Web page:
April 13, 2017 Alex Lendrum

Street photography has always been something of a debate. While the social media landscape is currently awash with “IG photographers,” many of which seemingly crop up out of no where with more followers than miles on their car, there are still the OGs that have been in the trade and have been hitting the hard-knock streets for years, decades even for some. Sure photography is subjective, but there’s a lot you can’t learn with just a few YouTube lessons and an expensive camera. Street photography seems to be the in-trend thing, and while it seems as if anyone can pick up it, what with the iPhones fancy new camera and all, it’s actually much more than just point and shoot. Take the legendary street photographer Boogie for example, a man who grew up on the streets of Belgrade, the capitol of Serbia.

The love of all things street, from the grit and the grime to the everyday nuances, came first and foremost as a passion. Photography followed suit, and having taught himself the trade, he’s now regarded as one of the most prolific and iconic streets photographers of his generation. Far from your feet dangling off the roof of a building shot or a ratchet party with flash content, Boogie’s frames encapsulates a breadth of character and narrative that cannot be found just anywhere. It takes days upon days of shooting–for Boogie, that’s practically everyday while juggling two kids–to be able to snap the type of hard-hitting, thought provoking and highly captivating content you’ll find in his impressive oeuvre. But alas, as the old adage goes, a picture speaks a thousand words, and with that, we invite you to check out the selection Boogie made specifically for us from his archive throughout the feature. And while pictures are obviously nicer to look at than words, we still think the exclusive interview below that we did with Boogie on the journey he took to becoming a renown photographer, as well as where he’s at now in his career, is still worth observing.

For starters, how did the streets become the focus of what you wanted to document? Did this happen organically, or was it predetermined–something you’ve always wanted to put into frame?
I was born and raised in Belgrade. Its an urban environment… I pretty much grew up on the streets, so I think it’s quite natural that the streets are where I get my inspiration from. I’m attracted to all things street, from its grittiness, rawness and textures of concrete, to the faces of people going through day-to-day struggles.

The subject matter that you capture ranges from the poetically innocent to the eye-opening intense. How did you train yourself to be able to handle such diverse situations? Were you under the guidance of someone else?
I’m completely self-taught–not a single day of formal art education. Basically, my dad got me into photography. Both my dad and my grandfather were amateur photographers, so cameras were always around. About the situations I encounter, I never leave the house without at least one camera on me, and whatever comes my way, I shoot. Sometimes it’s the innocent, sometimes not… I can’t control that, I just shoot… I just react.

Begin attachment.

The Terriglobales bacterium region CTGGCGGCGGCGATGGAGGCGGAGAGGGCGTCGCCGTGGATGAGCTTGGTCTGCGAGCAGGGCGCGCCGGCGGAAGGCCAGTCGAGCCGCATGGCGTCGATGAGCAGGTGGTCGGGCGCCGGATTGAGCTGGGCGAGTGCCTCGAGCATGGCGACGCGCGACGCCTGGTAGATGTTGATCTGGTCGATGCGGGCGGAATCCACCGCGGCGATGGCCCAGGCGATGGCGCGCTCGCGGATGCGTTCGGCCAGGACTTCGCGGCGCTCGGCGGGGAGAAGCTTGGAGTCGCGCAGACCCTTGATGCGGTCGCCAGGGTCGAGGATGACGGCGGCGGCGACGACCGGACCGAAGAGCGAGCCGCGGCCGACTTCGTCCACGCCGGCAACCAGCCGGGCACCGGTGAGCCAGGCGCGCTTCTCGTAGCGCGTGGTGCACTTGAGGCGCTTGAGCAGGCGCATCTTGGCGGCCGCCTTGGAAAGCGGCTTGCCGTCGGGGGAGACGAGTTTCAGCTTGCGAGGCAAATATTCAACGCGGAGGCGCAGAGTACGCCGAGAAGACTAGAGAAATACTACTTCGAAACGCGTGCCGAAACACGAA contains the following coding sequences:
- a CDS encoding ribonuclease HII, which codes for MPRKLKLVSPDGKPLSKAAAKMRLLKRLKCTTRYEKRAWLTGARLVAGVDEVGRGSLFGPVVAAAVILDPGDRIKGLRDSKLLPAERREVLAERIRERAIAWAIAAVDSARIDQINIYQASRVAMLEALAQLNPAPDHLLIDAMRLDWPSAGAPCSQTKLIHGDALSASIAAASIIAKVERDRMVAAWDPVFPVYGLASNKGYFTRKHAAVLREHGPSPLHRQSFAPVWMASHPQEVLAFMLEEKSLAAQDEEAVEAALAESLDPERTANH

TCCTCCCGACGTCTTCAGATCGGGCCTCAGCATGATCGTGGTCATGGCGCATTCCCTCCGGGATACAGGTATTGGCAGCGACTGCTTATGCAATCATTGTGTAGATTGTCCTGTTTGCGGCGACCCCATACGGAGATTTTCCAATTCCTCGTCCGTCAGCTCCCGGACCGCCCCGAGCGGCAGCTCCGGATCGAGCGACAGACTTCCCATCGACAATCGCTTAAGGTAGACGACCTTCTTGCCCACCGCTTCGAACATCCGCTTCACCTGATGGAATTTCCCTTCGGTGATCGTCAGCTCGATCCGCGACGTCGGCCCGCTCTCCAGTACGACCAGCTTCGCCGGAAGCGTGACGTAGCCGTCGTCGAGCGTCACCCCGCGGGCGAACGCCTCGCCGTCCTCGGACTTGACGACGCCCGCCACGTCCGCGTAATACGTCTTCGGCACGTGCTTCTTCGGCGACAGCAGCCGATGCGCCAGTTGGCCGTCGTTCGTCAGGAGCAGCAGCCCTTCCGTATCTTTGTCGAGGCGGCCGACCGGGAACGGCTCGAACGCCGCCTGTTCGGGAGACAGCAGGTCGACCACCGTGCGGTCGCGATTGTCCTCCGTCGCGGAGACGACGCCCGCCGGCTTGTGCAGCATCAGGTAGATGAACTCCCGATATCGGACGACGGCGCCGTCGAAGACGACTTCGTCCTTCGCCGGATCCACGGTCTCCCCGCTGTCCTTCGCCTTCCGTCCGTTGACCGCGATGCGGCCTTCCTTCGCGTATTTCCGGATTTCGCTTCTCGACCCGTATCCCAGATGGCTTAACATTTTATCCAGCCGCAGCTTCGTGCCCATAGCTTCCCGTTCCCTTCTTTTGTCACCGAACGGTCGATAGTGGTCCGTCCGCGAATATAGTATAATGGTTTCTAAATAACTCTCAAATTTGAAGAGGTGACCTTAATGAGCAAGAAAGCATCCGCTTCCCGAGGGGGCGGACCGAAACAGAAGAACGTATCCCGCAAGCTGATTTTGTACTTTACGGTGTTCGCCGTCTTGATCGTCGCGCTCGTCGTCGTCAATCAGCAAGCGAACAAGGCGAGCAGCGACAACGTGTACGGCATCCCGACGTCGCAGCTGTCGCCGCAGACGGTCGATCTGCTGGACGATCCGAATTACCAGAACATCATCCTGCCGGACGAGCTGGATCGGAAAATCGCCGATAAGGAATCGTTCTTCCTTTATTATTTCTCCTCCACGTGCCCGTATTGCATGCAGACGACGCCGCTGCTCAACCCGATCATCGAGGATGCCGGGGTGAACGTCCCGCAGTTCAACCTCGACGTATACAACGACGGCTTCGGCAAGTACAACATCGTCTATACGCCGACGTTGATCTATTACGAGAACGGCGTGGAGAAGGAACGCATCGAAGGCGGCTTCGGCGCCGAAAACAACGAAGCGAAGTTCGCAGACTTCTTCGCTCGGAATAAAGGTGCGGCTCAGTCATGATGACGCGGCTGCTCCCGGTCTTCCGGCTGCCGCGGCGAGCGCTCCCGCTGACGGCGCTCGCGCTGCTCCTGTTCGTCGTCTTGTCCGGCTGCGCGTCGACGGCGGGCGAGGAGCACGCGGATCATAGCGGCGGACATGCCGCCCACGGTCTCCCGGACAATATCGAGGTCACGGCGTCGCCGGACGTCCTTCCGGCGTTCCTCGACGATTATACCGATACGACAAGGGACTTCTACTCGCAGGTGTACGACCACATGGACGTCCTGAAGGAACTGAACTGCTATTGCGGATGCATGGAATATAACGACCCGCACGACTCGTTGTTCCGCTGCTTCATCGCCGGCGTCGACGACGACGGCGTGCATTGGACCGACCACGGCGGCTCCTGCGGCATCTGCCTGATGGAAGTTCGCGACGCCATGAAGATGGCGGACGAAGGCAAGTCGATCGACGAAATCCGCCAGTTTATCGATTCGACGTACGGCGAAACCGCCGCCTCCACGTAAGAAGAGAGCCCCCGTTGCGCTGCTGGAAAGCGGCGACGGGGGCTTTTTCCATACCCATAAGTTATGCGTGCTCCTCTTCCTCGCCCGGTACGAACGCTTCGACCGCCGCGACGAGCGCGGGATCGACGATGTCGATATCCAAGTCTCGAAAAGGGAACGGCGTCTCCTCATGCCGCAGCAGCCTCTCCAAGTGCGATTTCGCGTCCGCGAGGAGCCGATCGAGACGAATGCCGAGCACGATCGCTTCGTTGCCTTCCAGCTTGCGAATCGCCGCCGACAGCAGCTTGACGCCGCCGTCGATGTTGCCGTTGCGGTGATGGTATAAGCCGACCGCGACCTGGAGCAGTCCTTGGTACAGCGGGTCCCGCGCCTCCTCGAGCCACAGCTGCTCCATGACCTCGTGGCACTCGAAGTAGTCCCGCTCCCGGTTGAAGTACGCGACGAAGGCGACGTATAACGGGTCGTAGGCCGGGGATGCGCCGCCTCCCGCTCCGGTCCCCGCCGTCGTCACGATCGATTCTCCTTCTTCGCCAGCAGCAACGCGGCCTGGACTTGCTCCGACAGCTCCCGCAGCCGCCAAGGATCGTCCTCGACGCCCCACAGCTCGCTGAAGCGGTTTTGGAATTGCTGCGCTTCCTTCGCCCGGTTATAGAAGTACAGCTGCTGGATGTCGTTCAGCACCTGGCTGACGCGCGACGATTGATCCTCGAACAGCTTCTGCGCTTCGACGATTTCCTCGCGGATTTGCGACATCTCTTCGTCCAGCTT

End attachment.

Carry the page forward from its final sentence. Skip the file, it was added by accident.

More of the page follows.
You’re regarded as a veteran when it comes to street photography. If you go talk to the younger you when you started off shooting, what would you tell yourself?
To just follow my heart and you can’t go wrong.

“Traveling can work wonders, to see how other people live is priceless. It gives you a better sense of where you stand in the world.”

Photography must have taken you all over the place. What’s been the a few stand out things that you’ve learned through all this traveling?
The most important thing is to follow your gut instincts, and to treat people with respect, as you would like to be treated. When you give respect, you get it back.

Are you currently experimenting with any new techniques, approaches or subject matter as of late?
Yeah, I’m really obsessed with the wet plate collodion process with big wooden cameras–a technique from the 1800s. It’s totally opposite to my street work. The results are fantastic, although the technique itself is a pain in the ass.

What are the moments when you feel most challenged as a photographer now-a-days? What about the times when things just work like magic?
Sometimes you are just not inspired, so you have to push yourself. It’s always good to take a trip, change the environment, or even get a new camera, new lens… that can help. Every new lens gives you a new perspective, new vision of the world. Traveling can work wonders, to see how other people live is priceless. It gives you a better sense of where you stand in the world.

What’s an average day like for you currently?
when I am not away on a job, I drive my kids to school at 7:30am, then go out, walk around and shoot …. I shoot every day, I live photography. Then of course, I drive my kids to karate, this and that. I’m a father of two, so there are always things to be done.

Is there anything inspirational that you’ve come across recently that doesn’t necessarily have to do with photography?
I’m obsessed with vinyl. I collect ex Yugoslavian pop and electronica. I’m also obsessed with turntables, tube amplifiers,… it never ends. There is always a better system, a better set of cables, better turntables… There is no such thing as the final upgrade. aaaaaaagh!

Lastly, What are the enjoyments in life for you-big or small?
family, photography, food, audio stuff

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